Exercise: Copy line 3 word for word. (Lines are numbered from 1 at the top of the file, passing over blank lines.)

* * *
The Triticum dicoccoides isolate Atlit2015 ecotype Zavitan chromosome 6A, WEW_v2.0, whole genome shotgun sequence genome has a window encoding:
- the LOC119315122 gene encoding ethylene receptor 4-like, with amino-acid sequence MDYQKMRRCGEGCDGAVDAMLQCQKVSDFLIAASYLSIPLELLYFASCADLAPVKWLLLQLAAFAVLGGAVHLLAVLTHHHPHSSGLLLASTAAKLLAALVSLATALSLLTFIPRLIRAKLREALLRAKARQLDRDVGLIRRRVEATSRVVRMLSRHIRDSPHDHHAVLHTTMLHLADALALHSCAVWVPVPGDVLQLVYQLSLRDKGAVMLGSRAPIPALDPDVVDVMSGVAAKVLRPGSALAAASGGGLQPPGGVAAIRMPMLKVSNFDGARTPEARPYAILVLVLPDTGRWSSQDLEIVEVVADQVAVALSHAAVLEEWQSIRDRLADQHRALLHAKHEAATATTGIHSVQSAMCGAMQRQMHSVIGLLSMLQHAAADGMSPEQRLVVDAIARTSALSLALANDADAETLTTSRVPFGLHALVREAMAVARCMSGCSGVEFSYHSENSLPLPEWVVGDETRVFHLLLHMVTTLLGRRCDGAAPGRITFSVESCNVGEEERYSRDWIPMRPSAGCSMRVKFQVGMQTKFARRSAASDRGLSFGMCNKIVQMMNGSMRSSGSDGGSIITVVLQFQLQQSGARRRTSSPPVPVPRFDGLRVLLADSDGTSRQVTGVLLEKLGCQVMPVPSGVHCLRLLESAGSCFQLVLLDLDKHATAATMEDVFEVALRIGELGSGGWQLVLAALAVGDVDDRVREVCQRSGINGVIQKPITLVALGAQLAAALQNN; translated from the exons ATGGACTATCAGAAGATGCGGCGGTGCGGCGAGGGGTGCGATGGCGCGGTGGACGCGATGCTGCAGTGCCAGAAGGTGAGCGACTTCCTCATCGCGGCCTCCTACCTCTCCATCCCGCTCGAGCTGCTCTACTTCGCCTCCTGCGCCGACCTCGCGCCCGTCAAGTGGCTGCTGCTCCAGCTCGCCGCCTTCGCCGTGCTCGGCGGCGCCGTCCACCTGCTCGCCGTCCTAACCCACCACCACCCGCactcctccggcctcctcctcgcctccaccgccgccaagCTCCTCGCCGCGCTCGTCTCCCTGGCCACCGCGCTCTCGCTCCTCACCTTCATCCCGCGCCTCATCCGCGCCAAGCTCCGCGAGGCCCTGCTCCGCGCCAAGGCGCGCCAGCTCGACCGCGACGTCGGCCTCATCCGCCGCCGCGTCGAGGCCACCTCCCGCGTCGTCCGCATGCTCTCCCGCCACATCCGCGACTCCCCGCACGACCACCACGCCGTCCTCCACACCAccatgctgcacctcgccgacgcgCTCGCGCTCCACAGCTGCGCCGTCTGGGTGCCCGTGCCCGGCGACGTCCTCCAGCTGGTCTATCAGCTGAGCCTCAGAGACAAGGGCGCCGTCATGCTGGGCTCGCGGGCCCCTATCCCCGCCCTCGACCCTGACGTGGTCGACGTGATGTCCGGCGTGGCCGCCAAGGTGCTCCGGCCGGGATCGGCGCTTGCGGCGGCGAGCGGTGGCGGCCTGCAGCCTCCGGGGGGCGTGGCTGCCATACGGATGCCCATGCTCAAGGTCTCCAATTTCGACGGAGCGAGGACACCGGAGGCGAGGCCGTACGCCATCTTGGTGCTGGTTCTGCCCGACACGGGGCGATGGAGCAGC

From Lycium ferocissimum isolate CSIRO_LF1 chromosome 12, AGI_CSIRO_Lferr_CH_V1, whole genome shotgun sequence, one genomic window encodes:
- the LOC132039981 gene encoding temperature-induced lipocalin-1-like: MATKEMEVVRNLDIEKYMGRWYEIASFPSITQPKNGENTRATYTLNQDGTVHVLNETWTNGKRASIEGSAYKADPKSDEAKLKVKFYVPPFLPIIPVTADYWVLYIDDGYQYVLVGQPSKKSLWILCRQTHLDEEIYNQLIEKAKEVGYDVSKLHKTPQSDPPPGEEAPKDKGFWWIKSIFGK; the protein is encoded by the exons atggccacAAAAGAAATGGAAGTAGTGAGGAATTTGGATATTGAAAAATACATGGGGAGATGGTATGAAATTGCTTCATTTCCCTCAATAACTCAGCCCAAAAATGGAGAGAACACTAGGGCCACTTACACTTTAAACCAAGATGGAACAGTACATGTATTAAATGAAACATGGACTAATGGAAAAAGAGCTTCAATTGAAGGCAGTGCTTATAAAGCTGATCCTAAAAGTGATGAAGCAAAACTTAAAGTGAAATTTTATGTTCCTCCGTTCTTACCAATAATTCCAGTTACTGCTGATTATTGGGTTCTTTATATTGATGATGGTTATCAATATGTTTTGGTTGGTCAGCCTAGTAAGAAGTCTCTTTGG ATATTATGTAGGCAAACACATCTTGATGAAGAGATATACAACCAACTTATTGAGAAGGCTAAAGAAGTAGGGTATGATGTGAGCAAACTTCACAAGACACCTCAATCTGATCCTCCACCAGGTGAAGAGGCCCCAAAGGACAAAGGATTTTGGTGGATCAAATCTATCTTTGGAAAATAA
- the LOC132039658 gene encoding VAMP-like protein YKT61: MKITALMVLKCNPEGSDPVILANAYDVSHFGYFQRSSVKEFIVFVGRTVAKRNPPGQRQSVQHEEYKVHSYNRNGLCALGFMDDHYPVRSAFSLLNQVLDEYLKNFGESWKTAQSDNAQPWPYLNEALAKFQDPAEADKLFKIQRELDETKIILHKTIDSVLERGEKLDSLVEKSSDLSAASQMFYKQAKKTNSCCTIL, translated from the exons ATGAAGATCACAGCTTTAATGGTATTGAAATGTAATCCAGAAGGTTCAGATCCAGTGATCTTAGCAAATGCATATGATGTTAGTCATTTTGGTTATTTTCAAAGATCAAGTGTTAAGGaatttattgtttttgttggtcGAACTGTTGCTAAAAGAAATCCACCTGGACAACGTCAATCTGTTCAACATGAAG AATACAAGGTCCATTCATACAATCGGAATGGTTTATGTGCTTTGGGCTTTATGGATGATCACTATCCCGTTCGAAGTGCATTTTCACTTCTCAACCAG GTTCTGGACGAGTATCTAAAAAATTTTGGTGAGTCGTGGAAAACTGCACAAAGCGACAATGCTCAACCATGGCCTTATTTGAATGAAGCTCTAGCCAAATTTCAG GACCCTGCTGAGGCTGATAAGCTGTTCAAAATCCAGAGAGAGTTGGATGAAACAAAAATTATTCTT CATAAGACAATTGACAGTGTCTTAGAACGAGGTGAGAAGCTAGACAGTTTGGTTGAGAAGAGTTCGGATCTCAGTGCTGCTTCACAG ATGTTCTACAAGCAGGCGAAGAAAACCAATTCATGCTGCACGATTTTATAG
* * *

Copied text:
From Lycium ferocissimum isolate CSIRO_LF1 chromosome 12, AGI_CSIRO_Lferr_CH_V1, whole genome shotgun sequence, one genomic window encodes: